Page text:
The Wind

W.O. Mitchell gets it right again:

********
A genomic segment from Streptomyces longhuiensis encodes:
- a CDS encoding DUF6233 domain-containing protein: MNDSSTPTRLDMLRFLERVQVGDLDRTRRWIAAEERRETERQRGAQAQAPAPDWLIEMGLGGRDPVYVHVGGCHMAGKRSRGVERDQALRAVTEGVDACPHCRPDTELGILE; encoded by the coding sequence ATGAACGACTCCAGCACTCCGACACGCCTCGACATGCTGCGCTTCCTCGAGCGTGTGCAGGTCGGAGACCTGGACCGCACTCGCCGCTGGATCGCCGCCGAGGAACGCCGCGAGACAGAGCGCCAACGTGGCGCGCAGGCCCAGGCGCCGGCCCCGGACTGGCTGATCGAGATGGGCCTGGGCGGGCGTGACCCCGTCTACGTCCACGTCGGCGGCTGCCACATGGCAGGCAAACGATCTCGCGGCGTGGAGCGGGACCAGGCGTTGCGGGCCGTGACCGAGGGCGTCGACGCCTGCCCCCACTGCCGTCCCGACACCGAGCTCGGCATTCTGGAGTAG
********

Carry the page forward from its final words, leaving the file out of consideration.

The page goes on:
…He found that many simple and unrelated things could cause the same feelings to lift up and up within him till he was sure that he could not contain it.  The wind could do this to him, when it washed through poplar leaves, when it set telephone wires humming and twanging down an empty prairie road, when it ruffled the feather on one of Sherry’s roosters standing forlorn in a bare yard, when it carried to him the Indian smell of burning straw back.  Once the feeling had been caused by the sound of Gaffer Thomas’s bucksaw wheehawing impatiently on the other side of the O’Connal back fence; another time, by a cow calling; still another, by the warm smell of bread baking.  A tiny garden toad had become suddenly magic for him one summer day–the smell of leaf mold, and clover, and wolf willow.  Always, he noted, the feeling was most exquisite upon the prairie or when the wind blew. (Who Has Seen the Wind, p. 120)

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